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Volume 25 No. 67
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With Big Air, Olympics Go Big For Young, Urban Viewers

Monday marked another step in the Olympics’ ongoing attempt to reinvent itself for a younger, more urban audience: The introduction of big air snowboarding in the winter sports program.

An audacious, simple and spectacular event, big air is nothing more than snowboarders flying down a 38-degree incline from a 150-foot platform, launching themselves into the air, where they do as many twists, turns and tricks as they can before gravity takes over.

Big air features snowboarders flying down a 150-foot ramp and launching themselves into the air.
Photo: Getty Images

"It is super spectacular, it is super energetic,” said Yiannis Exarchos, CEO of Olympic Broadcasting Services, which produces the live event feed of Olympic sports for rights holders. “Somehow it brings together all the things that one could imagine about the youthful sport. It’s not just a sport for privileged people who have time to go to alpine slopes on the weekend.”

Broadcasters love the images of Olympians seemingly flying, and it’s a chance to show off the added investment in the video presentation of the Games. While the Olympics’ sponsorship restrictions limit overt marketing off the event itself, new IOC sponsor Intel made a big play at the 2016 X Games by attaching its Curie device to snowboards, showing ESPN viewers stats about the athletes’ movement in real time on the broadcast.

His second point is as important to the Olympics as the sheer spectacle. Big air is unique in that it’s an Olympic snow sport that doesn’t depend on remote mountain resorts.

Big air ramps are built, not carved from mountains. Here in Pyeongchang, it was built at the Alpensia Ski Jumping Centre. Shaun White’s Air + Style tour has built them in the parking lot of the L.A. Memorial Coliseum, and U.S. Ski & Snowboard built one inside Fenway Park in 2016.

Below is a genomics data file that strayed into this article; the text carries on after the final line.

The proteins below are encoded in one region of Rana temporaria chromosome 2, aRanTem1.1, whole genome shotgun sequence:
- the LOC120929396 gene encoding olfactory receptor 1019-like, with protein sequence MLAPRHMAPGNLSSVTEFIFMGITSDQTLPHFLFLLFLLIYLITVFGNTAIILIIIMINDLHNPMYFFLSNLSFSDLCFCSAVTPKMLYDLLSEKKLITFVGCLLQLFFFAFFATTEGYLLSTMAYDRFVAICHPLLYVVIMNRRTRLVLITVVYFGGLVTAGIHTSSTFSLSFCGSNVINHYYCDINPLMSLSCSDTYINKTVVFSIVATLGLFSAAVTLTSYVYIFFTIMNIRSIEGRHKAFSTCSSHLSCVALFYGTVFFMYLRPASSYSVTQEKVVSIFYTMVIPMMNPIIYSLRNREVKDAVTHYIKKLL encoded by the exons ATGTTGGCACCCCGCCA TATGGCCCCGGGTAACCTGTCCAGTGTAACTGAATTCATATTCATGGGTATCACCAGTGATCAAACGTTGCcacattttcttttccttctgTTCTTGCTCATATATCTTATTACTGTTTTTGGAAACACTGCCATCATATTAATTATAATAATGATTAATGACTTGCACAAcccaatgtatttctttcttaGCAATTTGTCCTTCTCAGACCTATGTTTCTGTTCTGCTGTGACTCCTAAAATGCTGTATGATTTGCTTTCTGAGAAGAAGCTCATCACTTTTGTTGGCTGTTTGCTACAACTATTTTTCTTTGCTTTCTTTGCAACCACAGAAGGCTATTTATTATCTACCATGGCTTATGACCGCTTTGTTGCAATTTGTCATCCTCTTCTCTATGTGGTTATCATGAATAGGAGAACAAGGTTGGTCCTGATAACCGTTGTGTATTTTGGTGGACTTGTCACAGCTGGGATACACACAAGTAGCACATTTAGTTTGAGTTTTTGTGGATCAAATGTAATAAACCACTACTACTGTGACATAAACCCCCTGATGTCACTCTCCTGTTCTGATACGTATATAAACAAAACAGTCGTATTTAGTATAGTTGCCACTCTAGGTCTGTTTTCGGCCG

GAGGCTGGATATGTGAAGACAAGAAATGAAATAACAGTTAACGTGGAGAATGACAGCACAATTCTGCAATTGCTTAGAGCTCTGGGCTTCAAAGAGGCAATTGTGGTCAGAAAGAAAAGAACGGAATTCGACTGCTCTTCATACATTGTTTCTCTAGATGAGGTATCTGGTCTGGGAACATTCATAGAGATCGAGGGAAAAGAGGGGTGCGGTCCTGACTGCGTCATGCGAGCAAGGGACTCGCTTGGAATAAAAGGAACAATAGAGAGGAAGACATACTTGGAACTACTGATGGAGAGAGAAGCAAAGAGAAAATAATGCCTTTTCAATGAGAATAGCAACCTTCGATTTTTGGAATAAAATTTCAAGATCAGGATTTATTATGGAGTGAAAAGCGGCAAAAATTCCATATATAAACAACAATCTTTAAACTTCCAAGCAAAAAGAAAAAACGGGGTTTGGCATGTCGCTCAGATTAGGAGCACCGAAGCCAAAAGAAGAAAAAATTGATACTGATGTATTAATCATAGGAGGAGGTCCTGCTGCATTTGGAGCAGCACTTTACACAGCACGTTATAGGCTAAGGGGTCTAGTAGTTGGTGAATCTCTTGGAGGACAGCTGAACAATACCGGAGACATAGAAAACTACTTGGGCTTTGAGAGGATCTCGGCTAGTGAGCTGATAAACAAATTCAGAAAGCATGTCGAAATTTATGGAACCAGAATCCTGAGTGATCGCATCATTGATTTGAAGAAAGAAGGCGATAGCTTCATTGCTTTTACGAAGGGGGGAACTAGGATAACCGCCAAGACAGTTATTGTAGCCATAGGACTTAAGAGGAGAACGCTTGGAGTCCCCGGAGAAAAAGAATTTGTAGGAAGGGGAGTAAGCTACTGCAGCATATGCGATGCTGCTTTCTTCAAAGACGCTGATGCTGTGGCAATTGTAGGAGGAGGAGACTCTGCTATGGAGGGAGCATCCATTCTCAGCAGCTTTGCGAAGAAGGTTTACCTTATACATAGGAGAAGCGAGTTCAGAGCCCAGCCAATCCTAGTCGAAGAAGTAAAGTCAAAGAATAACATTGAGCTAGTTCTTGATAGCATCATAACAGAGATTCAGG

Photo: Getty Images

The Fenway event was costly, but it also found a way to locate an event in a city instead of a remote mountain resort, with major payoff in ticket sales, said Mike Jaquet, the former U.S. Ski & Snowboard CMO who helped organize the event.

“Fenway Big Air was a massively successful event that has sold more tickets, had more ticket revenue, than any other big air and was the highest-rated snowboarding program up until this year where the last events at Mammoth broke the record,” Jaquet said.

Also, Jaquet noted, it’s a way to keep the attention on popular snowboard slopestyle athletes. By International Ski Federation rules, big air participants must come from the slopestyle qualifiers. Two of the U.S.’s gold-medalists, Red Gerard and Jamie Anderson, won their medals in the first three days of the Olympics. They’re both back for big air.

“I think big air fits nicely as a second medal opportunity for the slopestyle snowboarders, who were very popular in Sochi,” Jaquet said. “Remember Sage [Kotsenburg] was out of Sochi two days after his medal and never came back.”

For a U.S. team struggling to win medals, the added event will help. Three of the four American women in Monday’s qualifying advanced to Friday’s finals: Anderson, Julia Marino and Jessika Jenson. The men’s event starts Wednesday and finishes Saturday.

Olympic traditionalists, including many among the FIS leadership, were loath to add another non-alpine event. But broadcasters, marketers and Americans love it, so here we are.